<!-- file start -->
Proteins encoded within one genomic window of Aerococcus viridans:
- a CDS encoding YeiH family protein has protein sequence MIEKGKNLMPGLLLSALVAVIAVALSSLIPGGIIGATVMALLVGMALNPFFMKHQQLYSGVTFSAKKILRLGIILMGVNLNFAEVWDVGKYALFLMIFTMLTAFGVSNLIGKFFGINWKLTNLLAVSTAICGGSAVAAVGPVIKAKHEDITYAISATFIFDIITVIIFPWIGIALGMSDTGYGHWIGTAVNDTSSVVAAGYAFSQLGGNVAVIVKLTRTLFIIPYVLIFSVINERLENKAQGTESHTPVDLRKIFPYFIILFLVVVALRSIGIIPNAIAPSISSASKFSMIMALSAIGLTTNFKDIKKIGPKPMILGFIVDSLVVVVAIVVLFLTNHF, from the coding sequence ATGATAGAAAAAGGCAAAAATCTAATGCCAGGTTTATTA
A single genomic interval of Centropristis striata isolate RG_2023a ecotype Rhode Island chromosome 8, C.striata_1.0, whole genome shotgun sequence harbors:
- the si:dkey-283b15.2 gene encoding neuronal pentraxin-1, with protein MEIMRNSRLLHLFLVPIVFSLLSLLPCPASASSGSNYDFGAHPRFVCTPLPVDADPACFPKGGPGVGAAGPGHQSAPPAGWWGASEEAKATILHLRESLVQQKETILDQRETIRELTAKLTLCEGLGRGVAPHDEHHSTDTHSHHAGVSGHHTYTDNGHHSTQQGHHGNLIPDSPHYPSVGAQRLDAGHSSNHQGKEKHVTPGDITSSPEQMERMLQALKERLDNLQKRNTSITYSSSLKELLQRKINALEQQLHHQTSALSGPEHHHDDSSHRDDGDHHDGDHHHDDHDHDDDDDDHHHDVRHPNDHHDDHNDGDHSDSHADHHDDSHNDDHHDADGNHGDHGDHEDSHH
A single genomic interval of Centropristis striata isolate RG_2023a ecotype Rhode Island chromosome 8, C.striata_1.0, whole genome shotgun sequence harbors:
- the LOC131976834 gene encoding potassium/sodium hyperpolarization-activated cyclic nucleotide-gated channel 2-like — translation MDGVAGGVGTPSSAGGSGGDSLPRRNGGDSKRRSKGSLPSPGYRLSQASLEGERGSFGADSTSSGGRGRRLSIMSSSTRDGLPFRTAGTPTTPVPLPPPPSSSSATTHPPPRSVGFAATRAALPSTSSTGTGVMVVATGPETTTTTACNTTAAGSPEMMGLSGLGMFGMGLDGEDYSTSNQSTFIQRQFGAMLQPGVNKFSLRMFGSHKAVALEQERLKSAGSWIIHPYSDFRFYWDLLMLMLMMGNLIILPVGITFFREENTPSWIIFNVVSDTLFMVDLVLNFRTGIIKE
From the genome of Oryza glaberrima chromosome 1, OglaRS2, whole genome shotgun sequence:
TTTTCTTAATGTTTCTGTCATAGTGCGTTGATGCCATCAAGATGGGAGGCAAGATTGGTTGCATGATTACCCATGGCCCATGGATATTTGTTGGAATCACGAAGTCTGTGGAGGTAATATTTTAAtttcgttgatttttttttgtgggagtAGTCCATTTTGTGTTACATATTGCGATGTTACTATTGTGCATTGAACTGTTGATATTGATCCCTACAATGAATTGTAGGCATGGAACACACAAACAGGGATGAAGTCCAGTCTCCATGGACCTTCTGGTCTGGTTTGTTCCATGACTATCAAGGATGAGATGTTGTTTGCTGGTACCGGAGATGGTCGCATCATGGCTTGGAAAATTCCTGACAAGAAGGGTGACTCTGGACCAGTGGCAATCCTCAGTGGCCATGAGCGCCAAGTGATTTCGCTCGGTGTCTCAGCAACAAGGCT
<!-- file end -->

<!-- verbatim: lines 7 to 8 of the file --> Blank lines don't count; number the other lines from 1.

From the genome of Oryza glaberrima chromosome 1, OglaRS2, whole genome shotgun sequence:
TTTTCTTAATGTTTCTGTCATAGTGCGTTGATGCCATCAAGATGGGAGGCAAGATTGGTTGCATGATTACCCATGGCCCATGGATATTTGTTGGAATCACGAAGTCTGTGGAGGTAATATTTTAAtttcgttgatttttttttgtgggagtAGTCCATTTTGTGTTACATATTGCGATGTTACTATTGTGCATTGAACTGTTGATATTGATCCCTACAATGAATTGTAGGCATGGAACACACAAACAGGGATGAAGTCCAGTCTCCATGGACCTTCTGGTCTGGTTTGTTCCATGACTATCAAGGATGAGATGTTGTTTGCTGGTACCGGAGATGGTCGCATCATGGCTTGGAAAATTCCTGACAAGAAGGGTGACTCTGGACCAGTGGCAATCCTCAGTGGCCATGAGCGCCAAGTGATTTCGCTCGGTGTCTCAGCAACAAGGCT